...I've been thinking much about beauty lately. I think about children who grow up in homes with drab walls and no books and then spend eight hours of their day in cinder blocked school houses. Or the neighbor kid who comes over occasionally and asks me to play music for him off my iPod. Classical, Klezmer, Bhangra and soulful Morna.
Beauty makes the soul soar and it's as essential to the spirit as food and water is to the body. Yet it's mocked as sentimentality. Foolishness. It's wiped out of churches and removed from school curriculums. Even art school's favor is with modern art and beauty is turned into profanity.
On any given day I am not overly exposed to beauty. I sit in traffic each morning staring at grey asphalt, then I ride through treeless streets lined with ugly buildings and spend the remainder of my day in a cube. I imagine most people go through these typical mundanities daily and my day is not unlike the majority.
My home though, is where I surround myself with beauty. I have it hanging on the walls and dripping out of stereo speakers. I visit it in my mind through pages in a book. My home is my sanctuary... because today's churches are not.
It used to be churches were where regular people could experience that overwhelming awe inspiring spiritual soaring. Churches used to make the soul sing for God. Beauty in the Church is essential. I don't want God brought down from the Heavens and made "relatable" to me. I want to carried up to Christ so I can meet Him there and be in awe surrounded by beauty.
People often justify their ugly little parishes by saying they don't believe in wasting money for garnishments, money that could serve the poor. Little do they realize that their bleak and barren churches are spiritually depriving the poor, starving their very souls. I often wonder why people think the poor only deserve the basic most bare minimums. It's an injustice to deny them of the one place where their senses should swim in beauty and be a refuge from the ugly harsh world. The Church.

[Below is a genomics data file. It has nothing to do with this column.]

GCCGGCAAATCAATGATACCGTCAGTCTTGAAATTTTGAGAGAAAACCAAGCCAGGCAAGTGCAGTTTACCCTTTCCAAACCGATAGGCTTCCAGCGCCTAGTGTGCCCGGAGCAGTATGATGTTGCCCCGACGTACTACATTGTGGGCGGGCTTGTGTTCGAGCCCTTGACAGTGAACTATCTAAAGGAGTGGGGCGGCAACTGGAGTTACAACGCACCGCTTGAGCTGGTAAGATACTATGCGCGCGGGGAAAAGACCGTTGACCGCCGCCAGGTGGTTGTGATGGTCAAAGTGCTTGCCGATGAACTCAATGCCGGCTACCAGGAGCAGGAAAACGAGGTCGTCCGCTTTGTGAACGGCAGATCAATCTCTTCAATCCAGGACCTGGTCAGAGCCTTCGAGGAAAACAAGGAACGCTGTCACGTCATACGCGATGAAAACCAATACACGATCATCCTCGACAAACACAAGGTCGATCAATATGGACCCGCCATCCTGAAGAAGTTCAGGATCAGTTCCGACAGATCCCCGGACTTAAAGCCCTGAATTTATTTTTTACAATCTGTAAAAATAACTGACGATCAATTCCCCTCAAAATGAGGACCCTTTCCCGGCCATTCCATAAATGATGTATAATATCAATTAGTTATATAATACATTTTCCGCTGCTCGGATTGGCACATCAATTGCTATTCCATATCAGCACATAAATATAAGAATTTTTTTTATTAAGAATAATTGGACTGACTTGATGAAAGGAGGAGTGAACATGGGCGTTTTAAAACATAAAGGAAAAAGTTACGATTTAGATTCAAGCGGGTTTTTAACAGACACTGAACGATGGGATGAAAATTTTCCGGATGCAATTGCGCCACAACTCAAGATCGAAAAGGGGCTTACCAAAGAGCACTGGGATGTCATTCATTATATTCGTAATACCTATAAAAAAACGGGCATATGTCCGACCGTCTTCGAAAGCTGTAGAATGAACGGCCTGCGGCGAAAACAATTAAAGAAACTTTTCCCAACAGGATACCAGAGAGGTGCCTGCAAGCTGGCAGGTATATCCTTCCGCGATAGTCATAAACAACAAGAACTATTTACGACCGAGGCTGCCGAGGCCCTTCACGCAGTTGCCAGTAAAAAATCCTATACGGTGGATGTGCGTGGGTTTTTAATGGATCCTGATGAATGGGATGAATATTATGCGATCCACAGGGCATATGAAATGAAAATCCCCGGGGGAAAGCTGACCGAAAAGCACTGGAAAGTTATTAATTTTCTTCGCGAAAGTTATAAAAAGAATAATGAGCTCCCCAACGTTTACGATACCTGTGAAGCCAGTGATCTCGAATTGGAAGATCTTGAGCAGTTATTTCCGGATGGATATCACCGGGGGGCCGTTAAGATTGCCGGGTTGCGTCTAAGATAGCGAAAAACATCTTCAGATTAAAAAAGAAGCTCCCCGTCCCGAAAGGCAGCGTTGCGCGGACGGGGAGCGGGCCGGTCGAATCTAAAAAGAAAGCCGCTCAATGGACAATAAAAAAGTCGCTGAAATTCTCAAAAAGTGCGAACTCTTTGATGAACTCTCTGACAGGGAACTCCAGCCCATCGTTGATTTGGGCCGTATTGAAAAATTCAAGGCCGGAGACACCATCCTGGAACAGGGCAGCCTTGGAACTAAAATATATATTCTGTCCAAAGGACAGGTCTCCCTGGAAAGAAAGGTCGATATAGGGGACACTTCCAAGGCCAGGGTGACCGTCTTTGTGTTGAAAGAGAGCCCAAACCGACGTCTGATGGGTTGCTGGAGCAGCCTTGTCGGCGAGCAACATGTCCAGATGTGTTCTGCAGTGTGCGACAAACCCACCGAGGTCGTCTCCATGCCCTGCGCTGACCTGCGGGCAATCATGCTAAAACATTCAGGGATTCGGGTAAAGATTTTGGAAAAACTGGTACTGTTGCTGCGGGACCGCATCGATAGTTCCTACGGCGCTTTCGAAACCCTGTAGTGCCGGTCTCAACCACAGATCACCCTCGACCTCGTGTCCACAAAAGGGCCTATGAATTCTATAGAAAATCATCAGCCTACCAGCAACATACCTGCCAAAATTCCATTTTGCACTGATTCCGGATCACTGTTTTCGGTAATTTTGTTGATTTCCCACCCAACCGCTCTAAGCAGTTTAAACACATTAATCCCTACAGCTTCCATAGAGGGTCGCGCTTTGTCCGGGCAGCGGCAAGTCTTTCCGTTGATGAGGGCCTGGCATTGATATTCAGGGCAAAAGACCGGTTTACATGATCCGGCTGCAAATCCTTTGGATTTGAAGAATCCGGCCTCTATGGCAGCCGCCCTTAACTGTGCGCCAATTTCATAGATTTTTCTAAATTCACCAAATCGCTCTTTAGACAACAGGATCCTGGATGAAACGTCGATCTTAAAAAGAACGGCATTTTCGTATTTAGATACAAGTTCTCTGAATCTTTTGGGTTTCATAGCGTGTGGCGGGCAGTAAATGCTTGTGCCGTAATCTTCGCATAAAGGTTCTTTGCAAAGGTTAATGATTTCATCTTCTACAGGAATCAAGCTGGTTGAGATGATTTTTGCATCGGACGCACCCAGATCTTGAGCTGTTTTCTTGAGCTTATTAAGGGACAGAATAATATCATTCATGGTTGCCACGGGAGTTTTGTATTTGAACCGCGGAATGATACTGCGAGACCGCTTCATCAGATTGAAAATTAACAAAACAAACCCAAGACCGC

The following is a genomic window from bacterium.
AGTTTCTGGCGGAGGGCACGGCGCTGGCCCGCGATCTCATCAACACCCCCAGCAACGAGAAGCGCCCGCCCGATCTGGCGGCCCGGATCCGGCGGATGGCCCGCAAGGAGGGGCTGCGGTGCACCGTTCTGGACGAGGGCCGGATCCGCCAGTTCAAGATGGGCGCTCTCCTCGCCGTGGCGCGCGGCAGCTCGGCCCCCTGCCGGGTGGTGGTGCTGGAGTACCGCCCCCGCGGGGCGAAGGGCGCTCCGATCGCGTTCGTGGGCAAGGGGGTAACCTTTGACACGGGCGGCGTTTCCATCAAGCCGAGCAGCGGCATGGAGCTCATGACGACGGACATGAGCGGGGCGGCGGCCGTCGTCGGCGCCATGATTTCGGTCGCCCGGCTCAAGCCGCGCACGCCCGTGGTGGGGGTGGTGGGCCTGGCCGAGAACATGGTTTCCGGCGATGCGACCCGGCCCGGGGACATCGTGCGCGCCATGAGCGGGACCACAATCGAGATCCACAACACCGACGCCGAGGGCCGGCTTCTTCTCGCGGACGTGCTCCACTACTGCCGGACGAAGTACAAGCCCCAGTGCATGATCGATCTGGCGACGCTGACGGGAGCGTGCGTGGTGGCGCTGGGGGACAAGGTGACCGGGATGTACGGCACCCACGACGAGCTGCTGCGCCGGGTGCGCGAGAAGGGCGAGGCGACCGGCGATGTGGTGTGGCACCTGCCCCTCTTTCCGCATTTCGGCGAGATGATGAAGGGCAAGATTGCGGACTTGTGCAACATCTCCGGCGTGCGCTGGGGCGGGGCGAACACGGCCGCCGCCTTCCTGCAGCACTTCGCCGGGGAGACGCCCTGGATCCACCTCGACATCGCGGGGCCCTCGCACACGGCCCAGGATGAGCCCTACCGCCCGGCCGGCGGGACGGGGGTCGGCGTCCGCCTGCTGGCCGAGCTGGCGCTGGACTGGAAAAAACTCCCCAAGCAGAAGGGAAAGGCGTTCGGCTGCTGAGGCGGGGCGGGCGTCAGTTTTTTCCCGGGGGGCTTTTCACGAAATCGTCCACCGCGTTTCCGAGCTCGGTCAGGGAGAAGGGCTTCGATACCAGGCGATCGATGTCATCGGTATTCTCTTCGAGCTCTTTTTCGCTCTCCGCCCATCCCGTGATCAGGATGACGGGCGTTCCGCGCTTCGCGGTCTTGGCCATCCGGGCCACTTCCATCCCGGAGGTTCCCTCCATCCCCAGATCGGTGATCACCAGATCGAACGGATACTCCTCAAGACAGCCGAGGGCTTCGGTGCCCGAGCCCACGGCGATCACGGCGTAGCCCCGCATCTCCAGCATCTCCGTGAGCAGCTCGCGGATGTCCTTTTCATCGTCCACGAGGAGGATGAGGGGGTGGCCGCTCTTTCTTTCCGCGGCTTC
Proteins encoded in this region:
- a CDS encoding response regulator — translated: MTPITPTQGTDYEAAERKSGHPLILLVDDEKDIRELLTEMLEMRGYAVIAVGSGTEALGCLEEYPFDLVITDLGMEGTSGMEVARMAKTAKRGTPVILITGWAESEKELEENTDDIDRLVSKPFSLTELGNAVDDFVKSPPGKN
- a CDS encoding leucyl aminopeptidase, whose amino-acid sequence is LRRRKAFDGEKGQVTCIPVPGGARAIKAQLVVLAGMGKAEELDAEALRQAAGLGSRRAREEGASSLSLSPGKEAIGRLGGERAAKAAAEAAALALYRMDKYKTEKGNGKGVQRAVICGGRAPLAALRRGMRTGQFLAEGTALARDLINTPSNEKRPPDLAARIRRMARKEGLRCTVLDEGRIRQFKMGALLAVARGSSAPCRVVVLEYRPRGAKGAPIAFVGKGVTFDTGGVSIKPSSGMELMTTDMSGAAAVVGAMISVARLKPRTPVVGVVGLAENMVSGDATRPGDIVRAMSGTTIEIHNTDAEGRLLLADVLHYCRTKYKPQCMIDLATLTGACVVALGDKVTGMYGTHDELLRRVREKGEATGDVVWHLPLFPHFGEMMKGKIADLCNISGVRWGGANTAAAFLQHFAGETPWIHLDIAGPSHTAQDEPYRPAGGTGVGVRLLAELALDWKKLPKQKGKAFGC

Indeed, when I was studying art history at Virginia Commonwealth University my refuge was the Richmond cathedral. I was fortunate my dorm, Johnson Hall, was right next door. In the harsh environment of vulgar modern art lauded by my instructors, my only retreat was at this cathedral. It started there, my conversion. I was completely unchurched and, being an atheist, no argument from another Catholic could have swayed me otherwise. But here, here there was no arguing against the beautiful peacefulness that filled me in this place. There was no refuting the absolute Truth represented in the beauty of this church.
Beauty picks up where words leave off. It breaks my hurt every time I step into a white washed church devoid of beauty and love. There's an unspoken evangelistic opportunity that happens to a soul every time it steps foot into a church gilded for God's glory. Ugly churches miss that opportunity.
I am also reminded of an interaction between two small children I met in a library several years ago. They hungered for beauty like a baby hungers for milk. This is our instinct. God intended us to enjoy beauty, that is why He gave us the ability to create. To deny beauty is to deny God. Even the smallest of children understand this and can sense the longing. You needn't be a scholar or theologian to recognize the longings were placed in our heart by God.
Those two small children, several years ago, came by a computer I was working on at a local library. They sat with me while I updated my blog and showed them various photos of beautiful church altars. Their mom wanted to know if they were bothering me and I assured her they were making my day. I asked her if they were Catholic because the children recognized some of the saints and she said their father was Cuban and took them to mass but she did not join them. When I left, the children were sitting at the computer showing their mother the images often featured here. I still sometimes wonder if her curiosity was peaked enough for her to finally join her family at mass.
Anthony Esolen writes, "When a lost soul wanders into the silence of one of our churches, it should not feel to him as if he had walked into a doctor's waiting room, or the department of motor vehicles, but into a new world, mysterious and true." [source]
St. Agnes in St. Paul MN